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Alcohol Stoves

Alcohol stoves are great little bits of kit. I own a couple of Whitebox stoves that I purchased online and love them. The following set of instructions were taken from a post that was made on one of my other sites. It’s a great DIY guide on making an alcohol stove using an air freshener can. The whole process involves using a pressurised container and tools that could serious hurt or kill you. Attempt at your now risk neither this site, myself or the original author accept no responsibility if you were to hurt yourself (or worse) making/using a stove based on the one shown below.

WARNING … ensure pressurised can is COMPLETELY EMPTY and COMPLETELY DEPRESSURISED before starting !!!!

Alcohol Stoves

First remove the Trigger assembly. Just rip it off, no finesse required but advoid denting or damaging can.

Alcohol Stoves

The brassy crimped cap has to be gently prised away from the rounded aluminium can top until loosened when it can be removed by grips or pliers.

Take care not to damage the aluminium parts.

Alcohol Stoves

Using a fine rounded or rat tail file make 3 – 4 grooves into the rounded top of the can , this allows the alcohol to reach the pressurisation chamber , do not make them too big or deep.

Using a Dremmel with a cutting wheel, though hacksaws, sonic saws, reciprocating saws, bench mounted chop saw or Argon laser can be used.

Care must be taken to mark and cut accurately and carefully, any irregularity can be cleaned up later but a good clean cut will save time.

Alcohol Stoves
Alcohol Stoves

Next … carefully deburr and gently chamfer the inside edge of the can, this will ease the insertion of the top section of can into the bottom section.

Alcohol Stoves
Alcohol Stoves
Alcohol Stoves

Gently persuade the inverted top section of can into the lower section, the sloping shoulders of the can make this easier but a block of wood and hammer helps more. Make sure the rounded top of the can seats properly into the base of the bottom section of the can this helps the pressurisation of the stove.

Next carefully cut along bottom can edge. Again a clean careful cut will save time in cleaning it up.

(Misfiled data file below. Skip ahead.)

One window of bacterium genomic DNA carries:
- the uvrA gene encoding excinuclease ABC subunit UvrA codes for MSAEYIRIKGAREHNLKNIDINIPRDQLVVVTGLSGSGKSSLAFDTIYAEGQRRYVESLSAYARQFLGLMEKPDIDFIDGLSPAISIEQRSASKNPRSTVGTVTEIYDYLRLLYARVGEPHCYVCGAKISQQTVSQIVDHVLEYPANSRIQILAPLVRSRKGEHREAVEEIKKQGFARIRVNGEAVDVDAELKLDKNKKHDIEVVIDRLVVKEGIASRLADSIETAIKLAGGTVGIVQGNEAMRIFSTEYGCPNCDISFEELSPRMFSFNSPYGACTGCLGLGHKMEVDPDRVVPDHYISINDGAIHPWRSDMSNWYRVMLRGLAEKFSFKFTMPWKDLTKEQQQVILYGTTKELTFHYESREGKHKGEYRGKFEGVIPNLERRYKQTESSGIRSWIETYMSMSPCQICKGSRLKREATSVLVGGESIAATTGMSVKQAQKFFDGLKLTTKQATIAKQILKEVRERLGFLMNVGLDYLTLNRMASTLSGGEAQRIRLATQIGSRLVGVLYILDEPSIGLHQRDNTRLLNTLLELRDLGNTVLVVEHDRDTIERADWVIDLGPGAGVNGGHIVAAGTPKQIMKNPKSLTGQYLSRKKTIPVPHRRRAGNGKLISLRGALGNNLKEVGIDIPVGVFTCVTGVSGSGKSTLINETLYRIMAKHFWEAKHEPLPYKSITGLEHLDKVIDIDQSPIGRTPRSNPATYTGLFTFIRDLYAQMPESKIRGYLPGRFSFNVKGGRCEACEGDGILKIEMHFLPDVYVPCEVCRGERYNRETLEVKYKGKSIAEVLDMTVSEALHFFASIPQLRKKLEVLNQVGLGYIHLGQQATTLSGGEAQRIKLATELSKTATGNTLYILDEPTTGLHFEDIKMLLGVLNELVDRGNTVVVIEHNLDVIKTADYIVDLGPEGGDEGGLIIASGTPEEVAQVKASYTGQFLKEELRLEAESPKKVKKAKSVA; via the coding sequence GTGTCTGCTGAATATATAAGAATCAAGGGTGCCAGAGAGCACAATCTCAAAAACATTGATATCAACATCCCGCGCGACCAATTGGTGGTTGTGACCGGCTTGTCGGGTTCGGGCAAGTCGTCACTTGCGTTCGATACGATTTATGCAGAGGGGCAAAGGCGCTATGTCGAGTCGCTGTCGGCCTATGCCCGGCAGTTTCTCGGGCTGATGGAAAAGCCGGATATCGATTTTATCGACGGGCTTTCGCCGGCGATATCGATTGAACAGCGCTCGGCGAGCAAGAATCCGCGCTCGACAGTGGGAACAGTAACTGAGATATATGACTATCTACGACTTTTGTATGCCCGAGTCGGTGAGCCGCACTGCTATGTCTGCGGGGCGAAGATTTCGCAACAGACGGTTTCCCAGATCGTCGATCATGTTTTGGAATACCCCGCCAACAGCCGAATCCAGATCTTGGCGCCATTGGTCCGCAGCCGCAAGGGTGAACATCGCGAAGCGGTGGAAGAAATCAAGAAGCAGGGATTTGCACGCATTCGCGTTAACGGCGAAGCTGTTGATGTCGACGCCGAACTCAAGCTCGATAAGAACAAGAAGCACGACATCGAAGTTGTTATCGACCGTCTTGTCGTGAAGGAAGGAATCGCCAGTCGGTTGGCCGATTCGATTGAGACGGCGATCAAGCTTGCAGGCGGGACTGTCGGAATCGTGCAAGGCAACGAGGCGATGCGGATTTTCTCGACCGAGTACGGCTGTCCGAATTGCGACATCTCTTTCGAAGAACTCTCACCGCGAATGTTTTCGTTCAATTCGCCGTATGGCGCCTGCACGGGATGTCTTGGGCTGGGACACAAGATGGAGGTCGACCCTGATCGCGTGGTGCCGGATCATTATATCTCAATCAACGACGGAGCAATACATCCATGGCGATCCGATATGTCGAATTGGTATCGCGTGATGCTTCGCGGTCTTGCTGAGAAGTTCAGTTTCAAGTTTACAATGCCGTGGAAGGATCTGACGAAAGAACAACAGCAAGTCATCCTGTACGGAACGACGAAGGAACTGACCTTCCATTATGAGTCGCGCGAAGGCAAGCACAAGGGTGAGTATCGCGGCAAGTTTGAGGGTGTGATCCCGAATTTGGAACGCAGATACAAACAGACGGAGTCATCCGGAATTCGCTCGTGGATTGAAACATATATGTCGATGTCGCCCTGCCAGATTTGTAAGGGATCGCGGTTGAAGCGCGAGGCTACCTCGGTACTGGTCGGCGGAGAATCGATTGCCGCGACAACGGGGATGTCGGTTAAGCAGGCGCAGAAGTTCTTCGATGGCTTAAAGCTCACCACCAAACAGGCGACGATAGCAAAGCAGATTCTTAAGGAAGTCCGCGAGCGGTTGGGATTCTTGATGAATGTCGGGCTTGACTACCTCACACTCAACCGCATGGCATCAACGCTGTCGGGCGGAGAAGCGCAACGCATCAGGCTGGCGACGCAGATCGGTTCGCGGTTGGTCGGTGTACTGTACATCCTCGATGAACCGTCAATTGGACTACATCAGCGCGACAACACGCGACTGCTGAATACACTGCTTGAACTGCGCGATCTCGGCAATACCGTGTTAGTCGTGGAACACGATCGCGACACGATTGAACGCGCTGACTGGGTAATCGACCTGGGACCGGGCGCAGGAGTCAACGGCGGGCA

Alcohol Stoves

Once the excess can has been removed, use a emery sheet to flatten and clean the top stove edge. This is important to give a good seal against the cooking vessel to preserve the pressurisation of the stove.

A photocopied ruler wrapped around can was used to mark hole positions.

Alcohol Stoves

Use a fine permanent marker pen. DO NOT center punch the hole positions, it distorts the can too much and can lead to distorted jet patterns.

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This “receipe” calls for 19 holes each 1mm diameter, when making a new stove or using a different can start with fewer holes of smaller diameter, this can then be expanded, more holes / larger diameters to achieve the flame spread required. Take care drilling with small diameter bits, drill straight holes or the bit will bend and break.

Alcohol Stoves

First test firing of new stove. The receipe still seems to work giving a good flame spread.

Alcohol Stoves

Remove paint from can using fine emery paper. Keep directionality to advoid ugly scratches.

Alcohol Stoves

Febreeze Alcohol stoves … Which one is the clone ???? …. They both are !!! … LOL !!!

Alcohol Stoves

More annotated photographs available on my Flicker site.

See here … http://www.flickr.com/photos/whistle5/sets/72157629276513625/

Hope this makes the process clear. Have fun and remember Alcohol is very flammable and can be dangerous especially when spilt, take care when firing the stove for the first time as it could be unpredictable!!!

1 Comment

  1. even cheaper basic material, and also super-simple:
    http://www.thesodacanstove.com/

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